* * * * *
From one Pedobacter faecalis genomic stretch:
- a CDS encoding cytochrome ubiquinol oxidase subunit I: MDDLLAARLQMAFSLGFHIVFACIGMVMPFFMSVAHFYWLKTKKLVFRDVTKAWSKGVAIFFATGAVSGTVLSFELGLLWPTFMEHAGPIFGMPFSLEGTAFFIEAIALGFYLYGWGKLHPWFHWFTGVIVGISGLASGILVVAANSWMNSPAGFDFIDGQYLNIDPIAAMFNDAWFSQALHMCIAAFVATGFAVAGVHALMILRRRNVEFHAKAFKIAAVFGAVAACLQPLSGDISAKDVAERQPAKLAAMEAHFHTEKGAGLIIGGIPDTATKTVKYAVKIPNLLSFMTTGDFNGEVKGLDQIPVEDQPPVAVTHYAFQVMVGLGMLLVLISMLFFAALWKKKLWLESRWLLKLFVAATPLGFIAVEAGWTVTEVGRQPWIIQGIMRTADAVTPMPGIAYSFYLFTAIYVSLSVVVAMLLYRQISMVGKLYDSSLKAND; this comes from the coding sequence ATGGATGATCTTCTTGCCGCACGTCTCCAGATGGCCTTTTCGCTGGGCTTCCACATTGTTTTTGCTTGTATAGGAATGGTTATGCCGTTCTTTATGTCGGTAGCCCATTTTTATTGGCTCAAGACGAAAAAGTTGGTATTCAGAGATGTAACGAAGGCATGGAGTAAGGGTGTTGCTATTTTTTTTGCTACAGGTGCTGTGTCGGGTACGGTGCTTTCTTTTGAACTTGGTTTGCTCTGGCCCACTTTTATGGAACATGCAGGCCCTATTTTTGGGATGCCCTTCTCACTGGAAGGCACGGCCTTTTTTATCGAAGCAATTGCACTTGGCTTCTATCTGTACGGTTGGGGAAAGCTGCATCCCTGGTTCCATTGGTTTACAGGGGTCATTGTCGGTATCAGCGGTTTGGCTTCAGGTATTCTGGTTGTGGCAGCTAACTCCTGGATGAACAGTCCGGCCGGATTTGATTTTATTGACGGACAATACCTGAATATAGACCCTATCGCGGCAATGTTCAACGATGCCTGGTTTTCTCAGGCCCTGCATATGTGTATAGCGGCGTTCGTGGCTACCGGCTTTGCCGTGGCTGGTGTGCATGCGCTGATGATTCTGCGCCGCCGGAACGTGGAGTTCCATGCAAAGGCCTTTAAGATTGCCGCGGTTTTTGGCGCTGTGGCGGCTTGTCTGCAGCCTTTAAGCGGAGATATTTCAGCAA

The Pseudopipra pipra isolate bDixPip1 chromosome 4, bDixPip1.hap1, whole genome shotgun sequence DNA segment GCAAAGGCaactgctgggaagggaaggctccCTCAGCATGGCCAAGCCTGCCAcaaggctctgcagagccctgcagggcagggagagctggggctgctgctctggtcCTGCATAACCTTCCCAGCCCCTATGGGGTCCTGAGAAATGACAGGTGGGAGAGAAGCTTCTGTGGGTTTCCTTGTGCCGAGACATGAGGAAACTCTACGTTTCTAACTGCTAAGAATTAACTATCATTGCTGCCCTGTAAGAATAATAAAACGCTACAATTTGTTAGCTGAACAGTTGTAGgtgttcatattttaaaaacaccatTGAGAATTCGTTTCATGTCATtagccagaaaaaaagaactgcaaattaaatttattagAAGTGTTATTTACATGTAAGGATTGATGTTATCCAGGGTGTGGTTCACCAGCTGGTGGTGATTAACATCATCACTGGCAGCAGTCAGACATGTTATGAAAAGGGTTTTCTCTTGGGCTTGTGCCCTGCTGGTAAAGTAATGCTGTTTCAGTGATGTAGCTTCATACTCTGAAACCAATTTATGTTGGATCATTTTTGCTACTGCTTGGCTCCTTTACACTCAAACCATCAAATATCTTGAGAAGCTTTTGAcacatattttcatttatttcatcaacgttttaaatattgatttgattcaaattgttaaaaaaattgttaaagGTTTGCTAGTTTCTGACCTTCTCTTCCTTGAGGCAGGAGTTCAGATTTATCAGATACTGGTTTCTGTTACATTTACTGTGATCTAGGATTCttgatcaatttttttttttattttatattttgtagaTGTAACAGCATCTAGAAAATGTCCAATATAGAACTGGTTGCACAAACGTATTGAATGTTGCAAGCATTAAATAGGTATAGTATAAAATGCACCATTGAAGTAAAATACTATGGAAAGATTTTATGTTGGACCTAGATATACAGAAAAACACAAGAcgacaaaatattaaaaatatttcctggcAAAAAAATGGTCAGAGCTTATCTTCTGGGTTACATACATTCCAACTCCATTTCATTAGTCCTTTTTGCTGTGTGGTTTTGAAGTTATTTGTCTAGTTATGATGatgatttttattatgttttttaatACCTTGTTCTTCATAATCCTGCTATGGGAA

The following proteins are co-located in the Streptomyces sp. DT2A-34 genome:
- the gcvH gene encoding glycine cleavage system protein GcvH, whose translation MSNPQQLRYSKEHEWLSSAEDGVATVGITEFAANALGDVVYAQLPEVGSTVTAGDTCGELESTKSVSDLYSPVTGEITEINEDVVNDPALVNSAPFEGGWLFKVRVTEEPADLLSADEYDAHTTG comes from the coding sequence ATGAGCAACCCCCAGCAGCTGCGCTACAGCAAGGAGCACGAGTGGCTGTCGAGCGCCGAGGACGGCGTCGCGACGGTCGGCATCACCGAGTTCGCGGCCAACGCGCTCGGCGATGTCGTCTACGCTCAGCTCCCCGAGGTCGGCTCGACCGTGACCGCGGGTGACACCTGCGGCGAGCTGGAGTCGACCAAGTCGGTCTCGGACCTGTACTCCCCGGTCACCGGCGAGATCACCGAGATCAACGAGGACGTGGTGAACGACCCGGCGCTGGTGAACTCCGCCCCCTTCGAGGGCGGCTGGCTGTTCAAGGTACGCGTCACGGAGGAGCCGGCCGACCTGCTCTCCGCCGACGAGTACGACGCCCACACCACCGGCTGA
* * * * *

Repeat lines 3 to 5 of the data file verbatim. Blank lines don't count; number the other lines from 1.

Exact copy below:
The Pseudopipra pipra isolate bDixPip1 chromosome 4, bDixPip1.hap1, whole genome shotgun sequence DNA segment GCAAAGGCaactgctgggaagggaaggctccCTCAGCATGGCCAAGCCTGCCAcaaggctctgcagagccctgcagggcagggagagctggggctgctgctctggtcCTGCATAACCTTCCCAGCCCCTATGGGGTCCTGAGAAATGACAGGTGGGAGAGAAGCTTCTGTGGGTTTCCTTGTGCCGAGACATGAGGAAACTCTACGTTTCTAACTGCTAAGAATTAACTATCATTGCTGCCCTGTAAGAATAATAAAACGCTACAATTTGTTAGCTGAACAGTTGTAGgtgttcatattttaaaaacaccatTGAGAATTCGTTTCATGTCATtagccagaaaaaaagaactgcaaattaaatttattagAAGTGTTATTTACATGTAAGGATTGATGTTATCCAGGGTGTGGTTCACCAGCTGGTGGTGATTAACATCATCACTGGCAGCAGTCAGACATGTTATGAAAAGGGTTTTCTCTTGGGCTTGTGCCCTGCTGGTAAAGTAATGCTGTTTCAGTGATGTAGCTTCATACTCTGAAACCAATTTATGTTGGATCATTTTTGCTACTGCTTGGCTCCTTTACACTCAAACCATCAAATATCTTGAGAAGCTTTTGAcacatattttcatttatttcatcaacgttttaaatattgatttgattcaaattgttaaaaaaattgttaaagGTTTGCTAGTTTCTGACCTTCTCTTCCTTGAGGCAGGAGTTCAGATTTATCAGATACTGGTTTCTGTTACATTTACTGTGATCTAGGATTCttgatcaatttttttttttattttatattttgtagaTGTAACAGCATCTAGAAAATGTCCAATATAGAACTGGTTGCACAAACGTATTGAATGTTGCAAGCATTAAATAGGTATAGTATAAAATGCACCATTGAAGTAAAATACTATGGAAAGATTTTATGTTGGACCTAGATATACAGAAAAACACAAGAcgacaaaatattaaaaatatttcctggcAAAAAAATGGTCAGAGCTTATCTTCTGGGTTACATACATTCCAACTCCATTTCATTAGTCCTTTTTGCTGTGTGGTTTTGAAGTTATTTGTCTAGTTATGATGatgatttttattatgttttttaatACCTTGTTCTTCATAATCCTGCTATGGGAA

The following proteins are co-located in the Streptomyces sp. DT2A-34 genome:
- the gcvH gene encoding glycine cleavage system protein GcvH, whose translation MSNPQQLRYSKEHEWLSSAEDGVATVGITEFAANALGDVVYAQLPEVGSTVTAGDTCGELESTKSVSDLYSPVTGEITEINEDVVNDPALVNSAPFEGGWLFKVRVTEEPADLLSADEYDAHTTG comes from the coding sequence ATGAGCAACCCCCAGCAGCTGCGCTACAGCAAGGAGCACGAGTGGCTGTCGAGCGCCGAGGACGGCGTCGCGACGGTCGGCATCACCGAGTTCGCGGCCAACGCGCTCGGCGATGTCGTCTACGCTCAGCTCCCCGAGGTCGGCTCGACCGTGACCGCGGGTGACACCTGCGGCGAGCTGGAGTCGACCAAGTCGGTCTCGGACCTGTACTCCCCGGTCACCGGCGAGATCACCGAGATCAACGAGGACGTGGTGAACGACCCGGCGCTGGTGAACTCCGCCCCCTTCGAGGGCGGCTGGCTGTTCAAGGTACGCGTCACGGAGGAGCCGGCCGACCTGCTCTCCGCCGACGAGTACGACGCCCACACCACCGGCTGA